Dig team makes big find in Patterson Park

Written by on April 23, 2014 in Featured - No comments
McKenzie Delaney of Ellicott City, foreground, helps archeologists excavate and catalog brick from a buried structure, located near the Patterson Park White House, that may have been key to the defense of Baltimore City in 1814. - Photo by Erik Zygmont

McKenzie Delaney of Ellicott City, foreground, helps archeologists excavate and catalog brick from a buried structure, located near the Patterson Park White House, that may have been key to the defense of Baltimore City in 1814. – Photo by Erik Zygmont

Archeologists from the Louis Berger Group thoroughly sifted soil taken from a dig site just south of the Patterson Park White House. “We’re looking for animal bones and militaria – anything associated with the battle itself and also the people who lived there,” said field leader Jason Shellenhamer. - Photo by Erik Zygmont

Archeologists from the Louis Berger Group thoroughly sifted soil taken from a dig site just south of the Patterson Park White House. “We’re looking for animal bones and militaria – anything associated with the battle itself and also the people who lived there,” said field leader Jason Shellenhamer. – Photo by Erik Zygmont

A couple weeks into the archeological dig at Patterson Park, the dig team—which includes volunteers from the community—has made a major find.

Last week, Field Supervisor Jason Shellenhamer and archeologist Ryun Papson, both of the Louis Berger Group, were assisting volunteer archeologists in dusting and cataloging bricks and sifting soil for small items at the site of a buried basement, just south of the Patterson Park White House.

The site was first identified by Dr. Tim Horsely, using two advanced tools: ground-penetrating radar and a magnetometer.

“We have a beautiful shadow of the footprint,” said Shellenhamer.

The archeological team believes that there is a strong possibility that the footprint belongs to Loudslanger’s Tavern, a crucial place in the defense of the City of Baltimore in 1814. Originally established as a butcher shop in 1810, according to historians, the tavern is historically significant for several reasons.

First, Loudslanger’s Tavern is possibly the the butcher shop that gave Butcher’s Hill its name, Shellenhamer said. He noted that Loudslanger’s Tavern and other butchers were required to be located up on the hill because of “the smell and the mess.”

Second, Loudslanger’s Tavern was used by Maj. Gen. Samuel Smith, commander of the American land forces that protected Baltimore, as a headquarters, according to historian Scott Sheads.

Sheads’ blog, Maryland1812.wordpress.com, is worth consulting for a wealth of information on the War of 1812.

Sheads mentioned Loudslanger’s Tavern at a January kickoff and informational meeting on the archeological dig, which is scheduled to continue through mid-May, on a Tuesday-through-Saturday schedule, 8 a.m.-4:30 p.m.
“Saturdays are the main public days,” said Shellenhamer, though the team welcomes questions from park passers-by throughout the dig.

The archeologists will also be engaging the public at upcoming Patterson Park events such as Día del Niño, near the Pagoda this weekend, as well as the Kinetic Sculpture Race on May 3 and the Butcher’s Hill Crafts Fair and Flea Market on May 10.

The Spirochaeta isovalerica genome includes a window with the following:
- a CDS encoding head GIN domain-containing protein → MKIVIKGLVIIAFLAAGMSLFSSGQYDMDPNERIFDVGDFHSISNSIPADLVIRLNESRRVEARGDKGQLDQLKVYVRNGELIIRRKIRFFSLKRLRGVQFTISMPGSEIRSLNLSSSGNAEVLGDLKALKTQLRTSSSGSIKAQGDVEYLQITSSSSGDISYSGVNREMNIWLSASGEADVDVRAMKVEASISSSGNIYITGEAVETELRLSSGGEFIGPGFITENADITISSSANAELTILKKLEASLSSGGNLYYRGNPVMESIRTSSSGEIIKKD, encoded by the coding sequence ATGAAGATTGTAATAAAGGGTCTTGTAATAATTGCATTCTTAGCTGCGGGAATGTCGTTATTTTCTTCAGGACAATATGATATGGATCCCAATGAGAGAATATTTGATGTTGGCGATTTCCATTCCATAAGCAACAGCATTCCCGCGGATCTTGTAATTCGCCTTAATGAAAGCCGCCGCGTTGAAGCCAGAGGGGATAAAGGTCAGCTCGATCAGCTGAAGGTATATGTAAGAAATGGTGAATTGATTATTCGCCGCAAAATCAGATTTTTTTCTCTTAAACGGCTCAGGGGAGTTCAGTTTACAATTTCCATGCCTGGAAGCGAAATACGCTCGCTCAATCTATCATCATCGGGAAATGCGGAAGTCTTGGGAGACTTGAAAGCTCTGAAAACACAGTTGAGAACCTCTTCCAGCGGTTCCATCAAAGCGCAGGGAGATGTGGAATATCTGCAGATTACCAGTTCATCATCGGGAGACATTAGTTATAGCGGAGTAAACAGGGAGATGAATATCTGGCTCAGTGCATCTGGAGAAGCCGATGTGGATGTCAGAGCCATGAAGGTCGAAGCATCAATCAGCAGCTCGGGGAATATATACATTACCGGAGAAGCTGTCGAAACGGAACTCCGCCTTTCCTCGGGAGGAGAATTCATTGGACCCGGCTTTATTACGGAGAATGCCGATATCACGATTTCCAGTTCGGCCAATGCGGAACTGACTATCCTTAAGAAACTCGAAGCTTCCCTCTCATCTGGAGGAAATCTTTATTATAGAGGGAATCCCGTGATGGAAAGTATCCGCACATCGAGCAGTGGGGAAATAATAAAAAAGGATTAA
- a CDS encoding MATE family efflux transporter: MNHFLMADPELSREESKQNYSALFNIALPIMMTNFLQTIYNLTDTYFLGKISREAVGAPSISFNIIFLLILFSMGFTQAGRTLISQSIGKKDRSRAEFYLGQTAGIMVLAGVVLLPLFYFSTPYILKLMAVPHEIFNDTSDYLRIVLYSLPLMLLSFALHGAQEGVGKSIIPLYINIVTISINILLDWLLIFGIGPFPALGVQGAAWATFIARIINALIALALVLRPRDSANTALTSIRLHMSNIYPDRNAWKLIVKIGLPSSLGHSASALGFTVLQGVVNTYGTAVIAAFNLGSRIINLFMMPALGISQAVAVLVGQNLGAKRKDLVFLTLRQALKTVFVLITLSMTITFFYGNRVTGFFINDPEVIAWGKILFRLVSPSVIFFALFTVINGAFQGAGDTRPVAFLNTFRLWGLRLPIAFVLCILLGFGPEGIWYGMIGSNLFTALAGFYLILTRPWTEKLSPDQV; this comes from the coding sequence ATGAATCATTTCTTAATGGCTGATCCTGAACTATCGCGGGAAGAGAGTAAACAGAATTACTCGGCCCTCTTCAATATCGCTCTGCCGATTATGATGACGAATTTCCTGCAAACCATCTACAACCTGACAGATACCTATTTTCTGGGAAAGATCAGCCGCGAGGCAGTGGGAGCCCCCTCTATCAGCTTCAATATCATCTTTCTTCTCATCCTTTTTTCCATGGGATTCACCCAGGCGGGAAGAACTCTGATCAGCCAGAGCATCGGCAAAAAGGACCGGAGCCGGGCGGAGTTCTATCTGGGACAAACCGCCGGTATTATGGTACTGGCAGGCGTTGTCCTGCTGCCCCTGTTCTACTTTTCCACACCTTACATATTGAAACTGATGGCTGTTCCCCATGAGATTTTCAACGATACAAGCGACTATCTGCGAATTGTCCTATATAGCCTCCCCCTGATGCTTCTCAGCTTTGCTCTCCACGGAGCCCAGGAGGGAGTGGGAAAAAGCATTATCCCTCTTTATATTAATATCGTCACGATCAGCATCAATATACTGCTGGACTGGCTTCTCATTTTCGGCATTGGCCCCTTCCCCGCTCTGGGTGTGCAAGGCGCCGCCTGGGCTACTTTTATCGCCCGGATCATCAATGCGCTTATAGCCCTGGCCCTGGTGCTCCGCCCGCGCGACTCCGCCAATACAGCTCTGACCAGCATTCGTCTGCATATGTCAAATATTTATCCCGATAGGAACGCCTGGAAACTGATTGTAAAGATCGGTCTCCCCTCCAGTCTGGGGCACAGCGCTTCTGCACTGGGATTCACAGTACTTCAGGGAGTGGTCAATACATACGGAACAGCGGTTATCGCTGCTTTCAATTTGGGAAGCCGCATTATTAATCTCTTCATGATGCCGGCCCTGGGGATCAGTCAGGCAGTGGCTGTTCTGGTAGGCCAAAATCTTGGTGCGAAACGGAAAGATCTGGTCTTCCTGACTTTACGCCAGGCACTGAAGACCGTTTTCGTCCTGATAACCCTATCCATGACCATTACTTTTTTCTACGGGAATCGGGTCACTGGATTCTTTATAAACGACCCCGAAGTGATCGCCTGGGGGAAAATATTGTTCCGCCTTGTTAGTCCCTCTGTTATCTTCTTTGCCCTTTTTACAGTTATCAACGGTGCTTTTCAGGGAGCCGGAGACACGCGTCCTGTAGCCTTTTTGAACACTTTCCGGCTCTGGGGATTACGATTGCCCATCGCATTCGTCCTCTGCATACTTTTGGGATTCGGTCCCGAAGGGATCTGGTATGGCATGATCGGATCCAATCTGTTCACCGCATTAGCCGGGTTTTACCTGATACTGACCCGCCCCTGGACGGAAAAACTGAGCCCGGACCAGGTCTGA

Baltimore Heritage, which is sponsoring the dig with the Friends of Patterson Park, the Louis Berger Group and other historical groups and businesses, held a couple volunteer workshops last week to educate the public on how to assist at an archaeological site.

Last week, residents rotated into the archeological team as it continued its excavation and cataloging. The archaeological team reported that over 50 volunteers had signed up to help out.

The Baltimore Heritage blog, available at baltimoreheritage.org, has been reporting discoveries as they occur.

In addition to the suspected site of Loudslanger’s Tavern, the team has uncovered coins, ceramics, and a French gunflint that may have been used with a French rifle during the War of 1812, according to the blog.

Loudslanger’s Tavern is one of many discoveries that could be unearthed by the project, dubbed “We Dig Hampstead Hill.” Hampstead Hill is an old name for Patterson Park, specifically the northwest corner, and it is believed that this was the central spot where—toward the end of the War of 1812—a huge force of Americans, mostly volunteers, gave pause to British invaders and saved Baltimore from the sacking and burning suffered by Washington, D.C., earlier in the war.

Last week, Shellenhamer mentioned that the team had “found some teeth today,” another discovery consistent with a butcher shop.

If the foundation south of the White House is Loudslanger’s Tavern, than it was also used as a headquarters for Union soldiers during the Civil War, Shellenhamer said.

As of yet, nobody has made a definitive statement on the origin of the brick structure.

“Has our search for the War of 1812 already turned up the original butcher on Butcher’s Hill?” asks Eli Pousson, Baltimore Heritage’s director of Preservation and Outreach on the organization’s blog.

“Only additional research and archeology this spring can help answer that question.”

by Erik Zygmont
editor@baltimoreguide.com

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